Aug 16, 2006
Teacher education has been subjected to both scathing criticism and innumerable reform efforts. One of the latest and most well-funded efforts aimed at teacher education reform is Teachers for a New Era (TNE). A recent RAND Corporation monograph describes the first three years of TNE's implementation at the 11 grantee colleges and universities. The authors critically examine TNE's contributions to the institutions' teacher education programs and organizational culture and assess the sustainability of TNE beyond the life of the grant.
Schools of education have been portrayed as intellectual wastelands, decried as impractical and irrelevant by practitioners, and cited as the root cause of bad teaching and inadequate learning. Teacher education as a whole has been the target of innumerable efforts designed to reform it or save it from being dismantled. In 2001, Carnegie Corporation of New York took on the challenge of reforming teacher education by launching an ambitious initiative, Teachers for a New Era (TNE), aimed at bringing about radical changes in the way teachers are prepared for their profession.
To assist institutions of higher education in this endeavor, Carnegie, joined by the Annenberg Foundation and Ford Foundation, is making awards of $5 million over a period of five years to each of several institutions. The first cohort of grantees, selected in April 2002, includes Bank Street College of Education in New York City; California State University, Northridge; Michigan State University; and the University of Virginia. The second cohort of grantees, selected in summer 2003, includes Boston College, Florida A&M University, Stanford University, the University of Connecticut, the University of Texas at El Paso, the University of Washington, and the University of Wisconsin–Milwaukee. The grantees were chosen to be representative of the various types of institutions that prepare teachers. They include public and private institutions, large research universities, comprehensive universities, a stand-alone college of education, institutions that prepare large numbers of minority teachers, and small and large producers of teachers.
The Rockefeller, Nellie Mae Education, and Ford Foundations funded a study by the RAND Corporation and Manpower Demonstration Research Corporation to evaluate TNE. The study combined a broad look at implementation across all 11 TNE sites with more detailed, in-depth case studies of eight of the sites (the four grantees from the first cohort and Boston College, the University of Connecticut, Florida A&M University, and the University of Texas at El Paso from the second cohort). While the long-term objective of the evaluation is to provide evidence of whether the initiative has been "successful" from the point of view of both the individual institutions and the TNE funders, in the short term, the evaluation seeks to examine the extent to which the grantees are implementing Carnegie's design principles and to understand the factors that foster or hinder TNE implementation.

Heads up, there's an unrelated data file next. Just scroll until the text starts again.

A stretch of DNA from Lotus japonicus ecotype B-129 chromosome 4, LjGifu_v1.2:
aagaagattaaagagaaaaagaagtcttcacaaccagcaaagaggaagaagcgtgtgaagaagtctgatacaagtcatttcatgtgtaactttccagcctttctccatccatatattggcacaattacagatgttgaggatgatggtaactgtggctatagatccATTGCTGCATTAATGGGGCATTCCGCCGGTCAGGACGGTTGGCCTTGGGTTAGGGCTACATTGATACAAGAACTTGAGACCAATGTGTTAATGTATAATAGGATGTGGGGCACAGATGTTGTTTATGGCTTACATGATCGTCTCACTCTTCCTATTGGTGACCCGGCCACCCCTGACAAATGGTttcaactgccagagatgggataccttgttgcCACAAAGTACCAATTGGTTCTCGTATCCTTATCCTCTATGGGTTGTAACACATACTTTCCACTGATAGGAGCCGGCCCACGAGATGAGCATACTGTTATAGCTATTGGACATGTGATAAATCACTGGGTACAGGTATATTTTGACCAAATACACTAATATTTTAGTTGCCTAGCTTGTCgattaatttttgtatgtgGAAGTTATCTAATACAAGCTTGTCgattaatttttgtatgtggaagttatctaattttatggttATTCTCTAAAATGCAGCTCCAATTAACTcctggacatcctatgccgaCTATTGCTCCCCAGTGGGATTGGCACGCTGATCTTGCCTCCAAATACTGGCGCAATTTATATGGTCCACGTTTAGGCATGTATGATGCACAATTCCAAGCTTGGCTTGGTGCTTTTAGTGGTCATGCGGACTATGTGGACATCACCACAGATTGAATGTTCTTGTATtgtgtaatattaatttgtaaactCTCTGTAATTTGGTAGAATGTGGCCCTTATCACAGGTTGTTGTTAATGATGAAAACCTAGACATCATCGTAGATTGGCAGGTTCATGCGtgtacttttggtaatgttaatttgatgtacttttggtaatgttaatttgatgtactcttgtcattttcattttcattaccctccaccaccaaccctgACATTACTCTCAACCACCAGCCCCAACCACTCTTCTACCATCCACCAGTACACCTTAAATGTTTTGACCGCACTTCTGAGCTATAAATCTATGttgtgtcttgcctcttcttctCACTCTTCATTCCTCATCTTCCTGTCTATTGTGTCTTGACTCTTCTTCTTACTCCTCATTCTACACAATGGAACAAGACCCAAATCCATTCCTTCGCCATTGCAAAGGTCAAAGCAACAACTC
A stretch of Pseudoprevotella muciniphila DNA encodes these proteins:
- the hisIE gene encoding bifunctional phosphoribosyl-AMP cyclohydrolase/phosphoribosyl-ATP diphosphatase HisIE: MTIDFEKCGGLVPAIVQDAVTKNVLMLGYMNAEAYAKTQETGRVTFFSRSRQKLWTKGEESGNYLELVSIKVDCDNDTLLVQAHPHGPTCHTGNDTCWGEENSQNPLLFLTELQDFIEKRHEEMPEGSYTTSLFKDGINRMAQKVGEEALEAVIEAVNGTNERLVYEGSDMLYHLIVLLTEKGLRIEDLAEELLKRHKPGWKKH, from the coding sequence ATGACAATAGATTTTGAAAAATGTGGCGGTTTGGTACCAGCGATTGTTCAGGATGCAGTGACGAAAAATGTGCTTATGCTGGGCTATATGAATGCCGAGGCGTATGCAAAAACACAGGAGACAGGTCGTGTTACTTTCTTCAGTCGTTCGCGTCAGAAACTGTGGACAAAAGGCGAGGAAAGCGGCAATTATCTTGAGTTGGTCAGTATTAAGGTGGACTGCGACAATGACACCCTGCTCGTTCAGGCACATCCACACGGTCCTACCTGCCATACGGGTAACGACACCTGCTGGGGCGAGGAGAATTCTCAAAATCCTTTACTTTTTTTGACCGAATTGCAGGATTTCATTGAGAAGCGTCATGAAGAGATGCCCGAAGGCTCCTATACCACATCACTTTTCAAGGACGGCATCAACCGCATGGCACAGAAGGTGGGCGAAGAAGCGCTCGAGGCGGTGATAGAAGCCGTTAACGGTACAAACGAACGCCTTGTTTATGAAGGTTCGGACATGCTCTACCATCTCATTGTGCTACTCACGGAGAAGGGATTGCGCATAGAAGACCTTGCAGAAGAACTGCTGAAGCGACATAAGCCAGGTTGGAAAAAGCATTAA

The RAND monograph, Reforming Teacher Education: Something Old, Something New, documents the results of that evaluation. As of September 2005, the first cohort had been implementing TNE for three years and the second cohort for two years. The monograph is based primarily on information collected during annual site visits, the sites' annual reports and TNE renewal application materials, literature reviews, and Web site searches. The monograph seeks to place the TNE initiative in the larger context of the current politics surrounding teacher education and other reform efforts, to understand the evidence base underlying TNE's major design principles, and to provide an overview of the sites' progress in implementing those principles. It also addresses the questions of sustainability of TNE and TNE's likely long-term legacy to the field of teacher education; however, the findings are necessarily speculative, given that these questions can be addressed only in the long term.
The TNE prospectus outlines three broad design principles (or guiding themes) that Carnegie and the other TNE funders believe characterize excellent teacher education programs and to which the selected TNE sites are expected to adhere:
The TNE design principles are remarkably similar to those of several other reform efforts and teacher education accreditation organizations. But while the principles pass the test of logical reasonableness and draw from a variety of sources in the literature, the evidence supporting the principles is mixed at best.